broken laptop, phone, and tablet.
WEEE facts and stats

E-waste Facts and Statistics

Electronic waste (e-waste) is one of the fastest-growing waste streams as we use more electrical devices in our modern lives. Currently, more than 50 million tonnes of e-waste are produced every year across the world. This includes everything from old mobile phones to laptops, fridges, medical equipment, and vacuum cleaners.

Consumers and businesses are responsible for the incredible levels of electricals thrown away. They power our workplaces, entertainment, and social lives in many ways. Then when they stop working or have a problem most are disposed of and replaced, which creates mountains of waste electrical and electronic equipment (WEEE).

E-waste facts and figures are changing all the time as new devices and equipment are developed and used in our professional and personal lives. Get an idea of how many items with cables, wires, and batteries we chuck out with these electrifying and shocking facts about e-waste.

Examples of e-waste

Anything with a plug or battery classifies as e-waste when it’s no longer needed. This could be if it’s broken, outdated, or has no purpose at home or in a business. The WEEE Regulations 2013 outline 10 categories of WEEE that cover everything from small and large household appliances to IT and telecommunications equipment, medical devices, and toys.

E-waste only refers to the finished products. Any parts and components (such as wires, microchips, and batteries) are not examples of WEEE and follow different recycling and recovery processes. These are some common examples of e-waste found in homes and businesses:

What causes e-waste?

A growing consumer demand for more and the latest electronic products is a big cause of e-waste. More electronic products are being manufactured than ever before and many people upgrade to the latest mobile phone, laptop, or games console when they’re released. This means the old ones quickly become waste.

There’s also a throwaway culture around many electronics that means plenty are simply disposed of once they become outdated or broken. Often it’s cheaper to replace rather than repair some electrical items, which creates more e-waste. The same is true for many products with batteries – once the battery life reduces the whole item is replaced rather than just the battery.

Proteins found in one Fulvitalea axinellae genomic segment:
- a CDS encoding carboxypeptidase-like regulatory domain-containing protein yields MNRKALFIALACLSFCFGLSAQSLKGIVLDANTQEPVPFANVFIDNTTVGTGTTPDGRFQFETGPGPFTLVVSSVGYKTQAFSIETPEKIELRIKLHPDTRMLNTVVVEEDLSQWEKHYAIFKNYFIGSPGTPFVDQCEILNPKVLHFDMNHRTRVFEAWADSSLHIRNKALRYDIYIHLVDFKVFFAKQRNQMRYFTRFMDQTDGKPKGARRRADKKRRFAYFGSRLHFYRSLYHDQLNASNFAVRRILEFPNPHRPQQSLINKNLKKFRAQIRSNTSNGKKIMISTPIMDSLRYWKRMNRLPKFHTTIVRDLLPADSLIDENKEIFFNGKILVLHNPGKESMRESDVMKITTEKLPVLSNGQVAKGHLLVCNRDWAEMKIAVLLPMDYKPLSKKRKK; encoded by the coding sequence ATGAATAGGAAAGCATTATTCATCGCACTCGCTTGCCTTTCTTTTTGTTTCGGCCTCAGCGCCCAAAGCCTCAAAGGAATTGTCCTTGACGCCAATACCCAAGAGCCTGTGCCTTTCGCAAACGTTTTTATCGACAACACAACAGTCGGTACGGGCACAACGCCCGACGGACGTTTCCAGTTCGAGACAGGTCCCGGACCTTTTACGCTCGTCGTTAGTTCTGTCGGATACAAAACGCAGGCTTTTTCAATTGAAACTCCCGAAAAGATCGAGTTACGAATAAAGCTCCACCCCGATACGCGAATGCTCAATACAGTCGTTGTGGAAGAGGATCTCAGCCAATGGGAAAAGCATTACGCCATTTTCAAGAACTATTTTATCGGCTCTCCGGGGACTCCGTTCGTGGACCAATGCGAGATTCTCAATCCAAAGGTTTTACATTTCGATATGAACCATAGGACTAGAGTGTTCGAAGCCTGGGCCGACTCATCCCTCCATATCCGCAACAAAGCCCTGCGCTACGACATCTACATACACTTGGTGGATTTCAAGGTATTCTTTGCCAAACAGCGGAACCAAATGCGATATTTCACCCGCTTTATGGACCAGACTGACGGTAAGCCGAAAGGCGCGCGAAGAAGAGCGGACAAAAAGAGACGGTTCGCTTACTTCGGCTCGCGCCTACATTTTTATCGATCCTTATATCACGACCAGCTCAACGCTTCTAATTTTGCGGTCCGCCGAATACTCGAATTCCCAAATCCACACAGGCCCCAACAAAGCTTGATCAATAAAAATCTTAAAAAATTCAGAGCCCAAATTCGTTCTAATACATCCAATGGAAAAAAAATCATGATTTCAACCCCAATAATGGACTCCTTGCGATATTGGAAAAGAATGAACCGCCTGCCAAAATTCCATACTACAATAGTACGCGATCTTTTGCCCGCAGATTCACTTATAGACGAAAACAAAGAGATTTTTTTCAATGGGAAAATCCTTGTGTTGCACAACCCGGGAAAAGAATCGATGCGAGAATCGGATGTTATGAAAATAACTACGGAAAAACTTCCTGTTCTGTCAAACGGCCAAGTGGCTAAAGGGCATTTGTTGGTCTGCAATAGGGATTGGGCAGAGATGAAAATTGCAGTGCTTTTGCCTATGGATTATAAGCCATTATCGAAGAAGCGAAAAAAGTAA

There are various causes of e-waste for businesses. Upgrading to the latest computer equipment for an office so things run more efficiently is common. Damage and electrical items breaking down are other big reasons for commercial e-waste. This could be accidental or due to misuse by employees or customers (such as overfilling a dishwasher or knocking a TV off a wall in a hotel room).

How to reduce e-waste
old mobile phones lined up.

WEEE statistics

E-waste is the world’s fastest growing solid waste stream with more than 50 million tonnes generated globally every year. That’s the equivalent weight of all the commercial aircraft ever built. It’s a staggering amount of waste and sadly much of it isn’t recycled. This is especially bad as lots of e-waste contains toxic elements and precious metals.

Discover more about the electricals we throw away with these facts and WEEE statistics from around the world:

  • We produce the equivalent e-waste of more than six kilograms for every person on the planet each year
  • Globally only around 17% of e-waste is recycled
  • There are almost 350 million tonnes of unrecycled e-waste on earth
  • Annual e-waste production is worth $62.5 billion
  • WEEE makes up 70% of all toxic waste in the world
  • It’s estimated that 50 tonnes of mercury are lost every year through improper e-waste disposal
  • Raw materials in the e-waste stream are valued at around £45 million – but only about £8 million are recovered
  • E-waste production could reach 120 million tonnes per year by 2050 if current trends continue
  • Just over 70% of countries have e-waste policies, regulations, or legislation in place
  • Around 5 million tonnes of WEEE are collected across EU countries